gawk

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English[edit]

Pronunciation[edit]

Etymology 1[edit]

From a variant of gowk, from Middle English gowke, from Old Norse gaukr (cuckoo), from Proto-Germanic *gaukaz (cuckoo). Cognate with Danish gøg, Swedish gök, German Gauch, Old English ġēac. More at yeke.

Noun[edit]

gawk (plural gawks)

  1. a cuckoo
    (Can we find and add a quotation of Johnson to this entry?)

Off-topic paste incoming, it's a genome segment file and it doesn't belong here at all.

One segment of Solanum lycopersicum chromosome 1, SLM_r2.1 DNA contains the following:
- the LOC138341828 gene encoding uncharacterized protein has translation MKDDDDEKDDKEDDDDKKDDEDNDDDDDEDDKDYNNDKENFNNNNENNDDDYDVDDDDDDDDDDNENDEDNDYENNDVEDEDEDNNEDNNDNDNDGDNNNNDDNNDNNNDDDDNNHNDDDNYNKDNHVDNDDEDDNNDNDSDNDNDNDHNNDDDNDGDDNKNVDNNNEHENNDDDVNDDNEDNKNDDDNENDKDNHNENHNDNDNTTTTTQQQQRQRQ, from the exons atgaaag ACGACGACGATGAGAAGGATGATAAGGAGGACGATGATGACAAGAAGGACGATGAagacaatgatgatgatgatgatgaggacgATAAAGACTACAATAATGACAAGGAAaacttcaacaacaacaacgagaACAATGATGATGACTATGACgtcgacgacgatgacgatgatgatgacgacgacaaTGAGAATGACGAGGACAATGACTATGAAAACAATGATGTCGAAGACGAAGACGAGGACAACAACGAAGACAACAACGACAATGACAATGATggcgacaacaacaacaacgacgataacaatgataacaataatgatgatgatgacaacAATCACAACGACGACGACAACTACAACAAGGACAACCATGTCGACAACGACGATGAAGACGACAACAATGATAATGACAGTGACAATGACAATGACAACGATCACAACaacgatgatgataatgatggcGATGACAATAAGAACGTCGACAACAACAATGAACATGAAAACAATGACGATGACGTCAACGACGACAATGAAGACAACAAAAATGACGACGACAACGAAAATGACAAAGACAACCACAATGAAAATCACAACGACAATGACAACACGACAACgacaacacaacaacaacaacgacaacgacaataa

2. a fool
    (Can we find and add a quotation of Carlyle to this entry?)

Etymology 2[edit]

A Middle-Appalachian Americanism, since late 1800s, possibly misconstruing French "gauche," and leading to use of adj gawky for a person or process that is uncoordinated or awkward.

Noun[edit]

gawk (plural gawks)

  1. a simpleton, stupid or clumsy person.

Etymology 3[edit]

Perhaps from Old Norse (to heed)[1].

Verb[edit]

gawk (third-person singular simple present gawks, present participle gawking, simple past and past participle gawked)

  1. To stare or gape stupidly
  2. To stare conspicuously.
Translations[edit]

References[edit]

  1. ^ gawk” in Douglas Harper, Online Etymology Dictionary (2001).